There may be an aesthetic/ethical factor to consider. How much would any of us give to evade the rule of David Cameron and Nicholas Clegg on those grounds alone?

William R. Cumming

Given the complicated history and traditions could not Scotland, Wales,Ireland,and England be headed towards a Union with the Provinces of Canada as a North Atlantic Nation benefiting from climate change and the tremendous opening of the Arctic to resource exploitation. Greenland and Iceland also and perhaps Norway and Sweden?

Ursa Maior

Multinational states, created through immigration and marriage policies (seea Austro-Hungarian Empire) or created forcibly (see UK and its ex-colonies e.g Iraq) split up sooner or later. Especially in an age where everything is allowed, which is not forbidden.

I heard a saying. May or may not be true. It goes like this. Mexicans say what our grandfathers lost our grandchildren will get back.


The younger generation really hate the English according to my son. His mother is of border riever stock.


I think a more likely outcome might be a "North Atlantic Spring" with possible secession movements hitting Canada, Belgium, and Spain.


How might this affect US foreign policy? The UK has been a reliable companion on some of our more recent misadventures of late. The UK is already facing budget issues with their military. Speaking of marriages, the military marriage of the US & UK is over 90 years old. Anglophilia played a large role in our entry into WW1. Is Cecil Rhodes' dream unraveling?

Assuming the neocons and Democrat Wilsonians remain on top, and we stay at [eternal, undeclared] war, who will take the UK's post-imperial role as US sidekick? Our other bff is a little too hot to show up at too many parties with, particularly parties in our playground of choice- the ME. We could never use said country as an ally in the way we have the UK.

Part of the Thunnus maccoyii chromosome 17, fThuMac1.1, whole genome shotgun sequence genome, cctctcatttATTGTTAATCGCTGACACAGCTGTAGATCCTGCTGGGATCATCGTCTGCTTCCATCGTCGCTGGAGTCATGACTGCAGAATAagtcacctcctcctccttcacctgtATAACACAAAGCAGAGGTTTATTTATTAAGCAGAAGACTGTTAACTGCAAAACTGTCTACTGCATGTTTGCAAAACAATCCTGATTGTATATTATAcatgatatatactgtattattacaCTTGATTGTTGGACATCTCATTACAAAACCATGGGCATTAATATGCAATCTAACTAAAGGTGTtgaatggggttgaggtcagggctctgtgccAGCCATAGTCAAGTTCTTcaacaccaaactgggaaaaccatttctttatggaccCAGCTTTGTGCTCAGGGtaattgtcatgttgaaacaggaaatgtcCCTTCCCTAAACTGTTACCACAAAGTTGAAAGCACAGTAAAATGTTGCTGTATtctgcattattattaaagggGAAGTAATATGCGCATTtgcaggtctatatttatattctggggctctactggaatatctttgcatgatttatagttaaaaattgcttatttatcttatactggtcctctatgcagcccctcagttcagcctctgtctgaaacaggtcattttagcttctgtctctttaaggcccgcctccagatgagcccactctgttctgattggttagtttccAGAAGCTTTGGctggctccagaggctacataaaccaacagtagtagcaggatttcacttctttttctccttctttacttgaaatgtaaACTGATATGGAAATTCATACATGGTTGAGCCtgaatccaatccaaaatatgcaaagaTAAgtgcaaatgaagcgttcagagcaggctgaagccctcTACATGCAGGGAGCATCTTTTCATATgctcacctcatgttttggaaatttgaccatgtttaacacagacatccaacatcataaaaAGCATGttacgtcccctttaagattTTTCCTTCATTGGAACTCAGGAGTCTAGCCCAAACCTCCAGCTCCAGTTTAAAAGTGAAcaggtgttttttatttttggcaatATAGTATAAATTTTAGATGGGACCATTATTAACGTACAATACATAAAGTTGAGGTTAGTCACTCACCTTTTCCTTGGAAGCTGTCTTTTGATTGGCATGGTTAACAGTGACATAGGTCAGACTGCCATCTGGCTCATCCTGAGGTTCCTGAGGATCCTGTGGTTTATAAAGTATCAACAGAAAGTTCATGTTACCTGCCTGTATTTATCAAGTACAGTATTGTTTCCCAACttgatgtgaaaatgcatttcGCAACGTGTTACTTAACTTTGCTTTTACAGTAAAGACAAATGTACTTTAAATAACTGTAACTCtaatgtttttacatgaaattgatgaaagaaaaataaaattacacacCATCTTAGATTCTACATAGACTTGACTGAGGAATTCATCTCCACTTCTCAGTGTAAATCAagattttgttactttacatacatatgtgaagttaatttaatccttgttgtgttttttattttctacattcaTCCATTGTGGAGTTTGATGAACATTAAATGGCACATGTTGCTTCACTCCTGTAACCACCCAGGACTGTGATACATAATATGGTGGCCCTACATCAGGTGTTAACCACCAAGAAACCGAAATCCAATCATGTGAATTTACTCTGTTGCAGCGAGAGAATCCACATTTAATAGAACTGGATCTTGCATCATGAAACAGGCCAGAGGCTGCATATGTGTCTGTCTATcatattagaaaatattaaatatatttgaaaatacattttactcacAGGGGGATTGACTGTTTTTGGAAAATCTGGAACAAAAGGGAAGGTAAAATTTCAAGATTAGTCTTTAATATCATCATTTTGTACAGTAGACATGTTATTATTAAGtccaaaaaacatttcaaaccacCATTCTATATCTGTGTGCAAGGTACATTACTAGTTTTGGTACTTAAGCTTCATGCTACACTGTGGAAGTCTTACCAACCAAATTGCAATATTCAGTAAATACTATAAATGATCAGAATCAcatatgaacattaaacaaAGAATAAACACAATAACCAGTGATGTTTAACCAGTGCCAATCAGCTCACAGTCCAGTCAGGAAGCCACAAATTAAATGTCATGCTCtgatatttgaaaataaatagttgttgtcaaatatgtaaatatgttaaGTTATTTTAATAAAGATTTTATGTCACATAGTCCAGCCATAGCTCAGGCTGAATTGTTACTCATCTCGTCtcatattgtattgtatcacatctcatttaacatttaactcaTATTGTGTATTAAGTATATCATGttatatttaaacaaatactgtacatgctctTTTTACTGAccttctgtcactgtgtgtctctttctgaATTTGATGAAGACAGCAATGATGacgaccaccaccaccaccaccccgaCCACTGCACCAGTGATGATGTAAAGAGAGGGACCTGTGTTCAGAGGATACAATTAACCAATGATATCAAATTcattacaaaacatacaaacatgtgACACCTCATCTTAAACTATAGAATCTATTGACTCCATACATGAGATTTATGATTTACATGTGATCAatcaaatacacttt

IMO the UK is so far gone down the road into a post national mind set that little is as it was. The UK's armed forces are very small and about to get smaller. They must have had a very difficult time maintaining their deployments in Iraq and Afghanistan. It would be more difficult in the future. Their whole set up is tiny. As an example, there are no military hospitals in the UK. They put their wounded in civilian hospitals run under the national health scheme. There is no "Walter Reed" in the MoD. I guess you refer to the French as our "other BFF." Well, the French have a lot better record of cooperation than American prejudice will admit, and they have sizable, deployable forces. pl



Yes, the temptation to imitation would be strong. pl

William R. Cumming

Perhaps not this century but perhaps by the next the real resource base of nation-states will not be focused on natural bounties but the education, skills, and brain-power of its citizens and residents.

Thus, smaller units might well be able to be in positions of power unheard of in the years since a small city state called Rome amassed its power for almost 900 years. Britain and Japan are worth close study IMO!


Wait till the Scots wake up to the check for the bailout of Royal Bank of Scotland, which cost the British taxpayer roughly $74 billion in 2009. (Subsequent asset sales and share sales may have recovered some of that money.)

Allen Thomson

Speaking of flags, would the Union Jack have to have the Cross of St. Andrew removed if Scotland leaves?



The Scots may have the good sense not to Socialize the losses of reckless private banks. Would we have that sense


Och, but a vote for independence would put us in a terrible position: who will there be to blame for everything with the English oot the way?

Hmmm. We _are_ a resourceful people, though...